Our partnership with Eagle Rock created a unique opportunity to share our collaborative efforts with other schools and educators in North Carolina through a summer professional development workday focused on teacher collaboration around project-based learning. We invited other educators from around the state to visit Voyager, learn about the principles of project-based learning (PBL) and work collaboratively to form the next steps needed to create projects for our own classrooms. Teachers heard from students about their perspective on PBL, and left the workday with the concrete steps necessary to develop their curriculum — and as a special bonus, acquired an expanded network of professionals working on similar dilemmas and opportunities.

At Voyager, we’re already planning our next professional development workday. We are also planning ways to continue to partner with Eagle Rock. As Voyager strives to become a leader in developing a project-based learning curriculum, we understand the value of having a partner like the Eagle Rock Professional Development Center.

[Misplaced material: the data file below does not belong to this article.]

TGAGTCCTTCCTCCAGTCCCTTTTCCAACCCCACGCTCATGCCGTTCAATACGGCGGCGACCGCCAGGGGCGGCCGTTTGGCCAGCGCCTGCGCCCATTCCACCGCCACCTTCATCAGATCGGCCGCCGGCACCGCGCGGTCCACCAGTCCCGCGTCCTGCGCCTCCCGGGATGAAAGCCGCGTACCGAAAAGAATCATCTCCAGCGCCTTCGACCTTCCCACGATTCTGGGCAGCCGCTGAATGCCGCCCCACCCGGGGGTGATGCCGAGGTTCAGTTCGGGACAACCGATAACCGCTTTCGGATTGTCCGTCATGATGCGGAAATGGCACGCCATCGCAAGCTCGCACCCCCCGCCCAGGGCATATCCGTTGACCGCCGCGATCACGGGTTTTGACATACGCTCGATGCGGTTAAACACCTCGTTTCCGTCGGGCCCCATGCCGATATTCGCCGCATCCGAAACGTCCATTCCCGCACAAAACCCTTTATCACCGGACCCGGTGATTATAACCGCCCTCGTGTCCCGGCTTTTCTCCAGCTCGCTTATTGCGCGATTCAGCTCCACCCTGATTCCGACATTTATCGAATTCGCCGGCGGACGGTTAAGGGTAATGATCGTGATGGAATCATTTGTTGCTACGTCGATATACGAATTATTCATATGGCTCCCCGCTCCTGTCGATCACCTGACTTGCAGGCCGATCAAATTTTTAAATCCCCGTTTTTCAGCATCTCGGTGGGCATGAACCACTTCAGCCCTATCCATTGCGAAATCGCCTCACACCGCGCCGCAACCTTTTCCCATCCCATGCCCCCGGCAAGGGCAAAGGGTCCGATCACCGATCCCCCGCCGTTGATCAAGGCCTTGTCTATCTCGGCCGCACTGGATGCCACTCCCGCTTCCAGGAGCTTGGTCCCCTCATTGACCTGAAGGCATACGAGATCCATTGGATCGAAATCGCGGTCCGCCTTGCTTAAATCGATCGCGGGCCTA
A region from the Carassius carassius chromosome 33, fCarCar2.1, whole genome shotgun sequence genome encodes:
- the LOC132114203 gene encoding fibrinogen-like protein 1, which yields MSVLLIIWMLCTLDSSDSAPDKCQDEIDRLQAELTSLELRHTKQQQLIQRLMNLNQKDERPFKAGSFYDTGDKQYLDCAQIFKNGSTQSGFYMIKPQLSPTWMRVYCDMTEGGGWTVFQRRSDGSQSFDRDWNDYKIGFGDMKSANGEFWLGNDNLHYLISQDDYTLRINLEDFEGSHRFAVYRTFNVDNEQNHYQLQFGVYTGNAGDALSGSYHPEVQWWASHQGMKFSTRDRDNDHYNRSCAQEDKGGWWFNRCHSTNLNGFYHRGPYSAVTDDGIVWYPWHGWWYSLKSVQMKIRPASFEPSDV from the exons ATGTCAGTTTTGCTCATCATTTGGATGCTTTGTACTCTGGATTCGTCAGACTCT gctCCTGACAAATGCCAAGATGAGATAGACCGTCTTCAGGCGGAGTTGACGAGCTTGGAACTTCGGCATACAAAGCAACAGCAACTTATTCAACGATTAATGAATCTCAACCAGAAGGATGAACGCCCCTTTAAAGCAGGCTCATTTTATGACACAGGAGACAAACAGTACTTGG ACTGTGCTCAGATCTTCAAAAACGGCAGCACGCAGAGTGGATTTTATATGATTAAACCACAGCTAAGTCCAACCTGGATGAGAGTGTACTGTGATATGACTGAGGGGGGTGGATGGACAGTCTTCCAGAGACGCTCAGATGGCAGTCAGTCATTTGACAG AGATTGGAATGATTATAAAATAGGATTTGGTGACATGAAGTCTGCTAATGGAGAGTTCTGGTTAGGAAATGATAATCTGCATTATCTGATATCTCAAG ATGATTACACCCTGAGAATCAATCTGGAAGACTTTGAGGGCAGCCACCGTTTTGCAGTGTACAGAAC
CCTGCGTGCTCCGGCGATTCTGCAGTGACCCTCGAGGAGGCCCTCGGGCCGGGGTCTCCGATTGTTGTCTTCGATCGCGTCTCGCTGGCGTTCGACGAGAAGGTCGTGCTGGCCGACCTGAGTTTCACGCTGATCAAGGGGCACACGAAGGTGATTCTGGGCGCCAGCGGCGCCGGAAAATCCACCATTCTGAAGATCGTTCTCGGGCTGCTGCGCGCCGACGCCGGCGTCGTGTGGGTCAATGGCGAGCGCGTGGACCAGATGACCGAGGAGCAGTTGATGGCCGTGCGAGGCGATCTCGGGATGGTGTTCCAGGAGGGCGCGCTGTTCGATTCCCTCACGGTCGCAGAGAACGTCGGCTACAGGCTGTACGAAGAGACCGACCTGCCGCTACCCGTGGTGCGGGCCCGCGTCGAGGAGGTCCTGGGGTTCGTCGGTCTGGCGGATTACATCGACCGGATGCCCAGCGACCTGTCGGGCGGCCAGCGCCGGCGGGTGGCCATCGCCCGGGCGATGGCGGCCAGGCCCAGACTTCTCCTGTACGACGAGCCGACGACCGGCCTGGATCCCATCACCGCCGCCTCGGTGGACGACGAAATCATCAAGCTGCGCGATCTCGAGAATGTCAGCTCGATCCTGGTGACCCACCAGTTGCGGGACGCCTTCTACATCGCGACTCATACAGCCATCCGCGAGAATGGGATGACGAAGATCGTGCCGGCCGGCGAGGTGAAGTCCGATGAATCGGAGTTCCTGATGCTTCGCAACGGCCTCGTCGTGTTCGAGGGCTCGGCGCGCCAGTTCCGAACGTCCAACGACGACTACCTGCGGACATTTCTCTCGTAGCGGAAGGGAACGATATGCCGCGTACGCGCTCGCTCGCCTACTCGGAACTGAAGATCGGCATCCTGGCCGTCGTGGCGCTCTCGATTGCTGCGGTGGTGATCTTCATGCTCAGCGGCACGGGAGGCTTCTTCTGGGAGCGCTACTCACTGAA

News From The Rock

ER_The_RockEditor’s Note: One of the reasons we’ve chosen to publish a blog is because like many organizations nowadays, we’ve come to the realization that with a blog, we have access to a digital press of our own… one that’s capable of helping us share Eagle Rock’s news in a timely and dynamic format. And you may have noticed, our blog recently underwent a major facelift.